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Aid (or "international aid," "overseas aid," or "foreign aid," especially in the United States, European Union, and Australia) is a transfer of resources from one country to another. This help, primarily economic, may be provided to communities or countries in the event of a humanitarian crisis or to achieve a socioeconomic objective. Humanitarian aid is primarily used for emergency or disaster relief, while development aid aims to create long-term sustainable economic growth.

Wealthier countries typically act as donors in providing aid to economically developing countries, and generally their intention is good. However, for a variety of reasons, some attributable to self-interest on the part of the donors and others due to problems with the recipients, aid has often been ineffective or even detrimental. Also, donor countries failed to achieve quantitative goals set by the United Nations General Assembly in 1970. Efforts have been undertaken to improve both the quantity and efficacy of aid given to countries in need. One of the most hopeful of these may be the emergence of aid from successful developing countries who have gained knowledge and expertise which they can use in the process of aiding less developed nations, much as older children may help their younger siblings understand and succeed in challenges and tasks in which they have recently become adept.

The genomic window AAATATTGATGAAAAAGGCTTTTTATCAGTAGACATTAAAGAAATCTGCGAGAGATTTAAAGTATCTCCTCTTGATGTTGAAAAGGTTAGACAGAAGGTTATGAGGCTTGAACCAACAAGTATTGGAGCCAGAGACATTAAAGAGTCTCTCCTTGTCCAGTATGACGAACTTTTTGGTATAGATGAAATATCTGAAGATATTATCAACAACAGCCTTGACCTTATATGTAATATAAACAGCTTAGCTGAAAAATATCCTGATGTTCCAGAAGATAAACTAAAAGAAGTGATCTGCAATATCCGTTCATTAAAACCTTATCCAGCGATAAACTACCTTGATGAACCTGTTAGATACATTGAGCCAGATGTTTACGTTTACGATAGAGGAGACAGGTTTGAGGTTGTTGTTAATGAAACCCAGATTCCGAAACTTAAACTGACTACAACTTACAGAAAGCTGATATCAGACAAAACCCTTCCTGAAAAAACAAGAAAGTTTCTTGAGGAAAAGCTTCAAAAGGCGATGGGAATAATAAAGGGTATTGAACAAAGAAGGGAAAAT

Development aid is distinguished from humanitarian aid:

  • Humanitarian aid, or Emergency aid, strives to alleviating suffering in the short term. It is aimed at immediate alleviation of natural or socio-economic events and consists mainly of money, consumer goods, and skilled people who will organize the actual the remedial actions in the stricken country. A good example of short-term “humanitarian aid” is “Tsunami relief” given to countries devastated by Tsunami and post-Tsunami destruction.
  • Development aid is aimed at alleviating poverty through economic development over the long term. It may come from developed or developing country governments as well as from non-governmental organizations (NGOs) such as the World Bank.